A new pilot program in New York City is examining whether in-home health coaching can reduce hospital readmissions for Medicaid patients with congestive heart failure (CHF)—and it’s showing some promising early results.
The program launched in July as a collaboration between City Health Works, a Harlem-based non-profit organization that trains workers as health coaches, and Mount Sinai St. Luke’s (MSSL), a hospital that is part of New York City’s largest health care delivery system, The Mount Sinai Health System.
The pilot is funded through the New York State Delivery System Reform Incentive Payment Program (DSRIP) and is expected to run for one year.
MSSL’s heart failure team trained City Health Works’ health coaches on heart failure and important self-management tools for these patients. Seven health coaches from City Health Works have been trained and are involved in the pilot.
The program will provide twice weekly visits to 100 Medicaid-eligible patients in the first 30 days after they’re discharged from MSSL for CHF. Coaches educate patients on their condition and different ways to track and manage it, and, hopefully, avoid a repeat trip to the emergency room (ER), according to Jamillah Hoy-Rosas, director of health coaching and clinical partnerships at City Health Works.
Though it’s still ongoing, the pilot program has produced some positive results so far. In the two months since it began, only one participating patient has gone back to the hospital, but for an illness unrelated to CHF. About 10 patients have participated in the program so far, with all 100 scheduled to complete their first 30-day period by early next year.
The coaching centers on practical guidance regarding a patient’s diet, medications, exercise and follow-up care, Hoy-Rosas says.
During each visit, coaches teach the patients how to look for the presence or absence of “red or yellow zone” symptoms that might mean their condition is worsening, such as shortness of breath, wheezing, excessive weight gain or swelling. If any of those symptoms are noted, the coach notifies MSSL and the patient’s symptoms are addressed, usually at home with a medication adjustment.
“Prior to this program, if a client noticed these symptoms, they would usually go to the ER unnecessarily,” Hoy-Rosas tells Home Health Care News.
All of the health advice is presented in an easy-to-understand, individualized manner and the coaches are culled from the same communities as their patients in an effort to foster trust and communication. The patients served reside in Harlem, Washington Heights and the Upper West Side of New York City.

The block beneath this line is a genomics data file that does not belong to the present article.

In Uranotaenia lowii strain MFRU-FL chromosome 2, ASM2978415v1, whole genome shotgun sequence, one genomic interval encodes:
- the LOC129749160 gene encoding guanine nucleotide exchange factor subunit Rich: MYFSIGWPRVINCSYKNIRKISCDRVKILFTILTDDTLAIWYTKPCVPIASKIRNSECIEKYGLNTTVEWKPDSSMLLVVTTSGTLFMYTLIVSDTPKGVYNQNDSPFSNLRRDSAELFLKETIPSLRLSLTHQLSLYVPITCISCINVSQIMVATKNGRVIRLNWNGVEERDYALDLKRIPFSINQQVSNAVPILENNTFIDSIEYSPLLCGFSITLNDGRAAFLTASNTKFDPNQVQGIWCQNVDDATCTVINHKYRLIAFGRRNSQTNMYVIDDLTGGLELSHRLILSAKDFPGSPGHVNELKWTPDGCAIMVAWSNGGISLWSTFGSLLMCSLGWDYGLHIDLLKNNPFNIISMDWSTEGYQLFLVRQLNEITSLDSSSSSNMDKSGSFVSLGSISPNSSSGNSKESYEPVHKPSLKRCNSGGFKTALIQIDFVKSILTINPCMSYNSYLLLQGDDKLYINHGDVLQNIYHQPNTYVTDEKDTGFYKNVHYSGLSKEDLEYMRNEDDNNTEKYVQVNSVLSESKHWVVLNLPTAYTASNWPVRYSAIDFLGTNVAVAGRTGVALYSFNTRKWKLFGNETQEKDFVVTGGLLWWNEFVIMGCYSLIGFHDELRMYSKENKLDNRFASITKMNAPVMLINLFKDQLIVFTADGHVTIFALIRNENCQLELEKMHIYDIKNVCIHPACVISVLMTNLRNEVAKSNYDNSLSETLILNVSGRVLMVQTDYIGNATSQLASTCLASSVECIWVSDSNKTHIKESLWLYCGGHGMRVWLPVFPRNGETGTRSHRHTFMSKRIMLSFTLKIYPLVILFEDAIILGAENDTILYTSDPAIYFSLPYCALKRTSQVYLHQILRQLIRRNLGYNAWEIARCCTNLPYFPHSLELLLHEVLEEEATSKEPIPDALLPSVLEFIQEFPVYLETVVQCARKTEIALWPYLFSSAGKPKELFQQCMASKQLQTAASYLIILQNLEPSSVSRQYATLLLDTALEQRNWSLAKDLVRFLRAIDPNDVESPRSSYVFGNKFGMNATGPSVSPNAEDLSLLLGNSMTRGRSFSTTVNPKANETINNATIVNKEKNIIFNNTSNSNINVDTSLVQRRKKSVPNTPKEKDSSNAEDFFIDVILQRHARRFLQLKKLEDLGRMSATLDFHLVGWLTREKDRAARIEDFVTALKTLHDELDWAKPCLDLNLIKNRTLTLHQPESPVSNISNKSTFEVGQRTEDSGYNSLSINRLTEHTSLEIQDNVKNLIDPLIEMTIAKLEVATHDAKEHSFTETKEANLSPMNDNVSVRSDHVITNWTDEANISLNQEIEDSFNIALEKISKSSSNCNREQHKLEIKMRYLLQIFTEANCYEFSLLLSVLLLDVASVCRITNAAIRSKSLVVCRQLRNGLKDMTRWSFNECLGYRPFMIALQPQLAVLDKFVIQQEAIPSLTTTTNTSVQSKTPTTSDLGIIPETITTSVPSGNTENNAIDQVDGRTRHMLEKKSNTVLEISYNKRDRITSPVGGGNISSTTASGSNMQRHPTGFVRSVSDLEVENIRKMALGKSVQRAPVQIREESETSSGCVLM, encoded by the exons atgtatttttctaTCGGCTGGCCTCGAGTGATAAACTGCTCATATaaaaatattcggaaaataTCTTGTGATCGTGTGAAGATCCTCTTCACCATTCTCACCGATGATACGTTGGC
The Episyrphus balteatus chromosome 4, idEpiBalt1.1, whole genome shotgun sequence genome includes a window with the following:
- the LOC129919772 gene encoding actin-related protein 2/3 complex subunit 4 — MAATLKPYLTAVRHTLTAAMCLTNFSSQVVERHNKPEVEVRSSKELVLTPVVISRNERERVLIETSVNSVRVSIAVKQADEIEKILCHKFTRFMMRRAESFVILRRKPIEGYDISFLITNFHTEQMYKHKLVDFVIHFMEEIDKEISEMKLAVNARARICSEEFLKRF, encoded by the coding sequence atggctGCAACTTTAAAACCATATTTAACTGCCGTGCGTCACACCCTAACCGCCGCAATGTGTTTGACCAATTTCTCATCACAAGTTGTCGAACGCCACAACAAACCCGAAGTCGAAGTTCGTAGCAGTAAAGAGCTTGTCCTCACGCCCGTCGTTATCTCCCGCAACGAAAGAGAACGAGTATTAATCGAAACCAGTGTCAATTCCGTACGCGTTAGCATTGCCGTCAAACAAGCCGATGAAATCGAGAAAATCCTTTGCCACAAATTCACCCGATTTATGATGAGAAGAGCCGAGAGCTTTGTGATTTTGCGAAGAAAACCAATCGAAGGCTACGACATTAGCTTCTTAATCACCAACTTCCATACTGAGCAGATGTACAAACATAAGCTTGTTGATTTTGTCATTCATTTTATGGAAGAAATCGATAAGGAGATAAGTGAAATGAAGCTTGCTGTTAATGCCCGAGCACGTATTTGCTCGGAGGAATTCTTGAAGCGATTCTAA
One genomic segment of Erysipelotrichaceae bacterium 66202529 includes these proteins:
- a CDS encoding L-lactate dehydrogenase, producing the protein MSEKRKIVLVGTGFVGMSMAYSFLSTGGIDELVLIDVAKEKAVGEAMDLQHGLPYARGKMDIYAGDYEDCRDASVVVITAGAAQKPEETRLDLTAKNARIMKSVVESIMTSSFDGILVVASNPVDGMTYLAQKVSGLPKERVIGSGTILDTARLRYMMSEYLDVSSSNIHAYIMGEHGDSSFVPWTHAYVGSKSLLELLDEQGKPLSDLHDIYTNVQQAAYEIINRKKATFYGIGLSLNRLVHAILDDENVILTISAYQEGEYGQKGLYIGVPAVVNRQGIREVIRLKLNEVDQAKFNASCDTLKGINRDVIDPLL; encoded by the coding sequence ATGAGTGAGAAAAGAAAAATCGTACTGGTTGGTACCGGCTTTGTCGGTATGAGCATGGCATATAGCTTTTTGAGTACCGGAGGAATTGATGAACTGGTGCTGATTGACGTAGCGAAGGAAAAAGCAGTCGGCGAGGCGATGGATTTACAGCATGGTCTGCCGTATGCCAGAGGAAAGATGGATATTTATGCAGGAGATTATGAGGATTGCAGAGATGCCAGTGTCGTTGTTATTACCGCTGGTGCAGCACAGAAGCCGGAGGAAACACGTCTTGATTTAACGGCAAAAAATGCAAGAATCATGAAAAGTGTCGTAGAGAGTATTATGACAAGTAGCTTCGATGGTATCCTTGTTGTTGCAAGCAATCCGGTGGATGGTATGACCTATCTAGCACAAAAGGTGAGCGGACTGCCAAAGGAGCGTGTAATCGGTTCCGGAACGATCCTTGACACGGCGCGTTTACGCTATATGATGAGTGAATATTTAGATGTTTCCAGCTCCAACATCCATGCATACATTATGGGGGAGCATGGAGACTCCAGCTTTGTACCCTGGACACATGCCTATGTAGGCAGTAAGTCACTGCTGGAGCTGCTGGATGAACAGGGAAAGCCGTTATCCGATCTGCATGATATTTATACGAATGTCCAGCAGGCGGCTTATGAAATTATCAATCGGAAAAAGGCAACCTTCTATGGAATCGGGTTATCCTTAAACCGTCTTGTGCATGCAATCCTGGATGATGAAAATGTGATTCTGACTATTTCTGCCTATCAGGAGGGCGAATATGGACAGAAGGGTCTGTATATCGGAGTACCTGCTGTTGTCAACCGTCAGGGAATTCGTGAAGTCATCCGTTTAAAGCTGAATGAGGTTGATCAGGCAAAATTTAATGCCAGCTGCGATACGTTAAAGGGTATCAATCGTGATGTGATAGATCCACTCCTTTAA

That local approach is important because many CHF patients—especially those who live below the poverty line or face language or literacy barriers—don’t get the kind of guidance they need in clinical settings, says Manmeet Kaur, CEO of City Health Works.
“We place a big emphasis on providing motivational coaching in a context and an environment that feels less overwhelming than sitting in a doctor’s office,” Kaur tells Home Health Care News.
After the initial 30 days, coaches will meet less frequently with patients based on the patient’s needs and preferences. The coaches also check in by phone each month for one year after the patient was initially discharged, Hoy-Rosas says.
Home health workers might also be able to benefit from the program’s findings. City Health Works has started discussing the possibility of teaching senior home health workers and other in-home caregivers how to coach their patients about self-management care, Kaur says.
City Health Works has provided health coaching services for three other conditions: diabetes, hypertension and asthma. The organization is also exploring launching similar programs for other health areas such as chronic obstructive pulmonary disease (COPD), chronic kidney disease, palliative care, Crohn’s disease and co-morbid depression.
The pilot started with CHF because MSSL identified it as a key area in which to improve readmission rates. Currently, the readmission rate for CHF patients at MSSL is just under 20%.
Written by Tim Regan
(Featured image courtesy of City Health Works)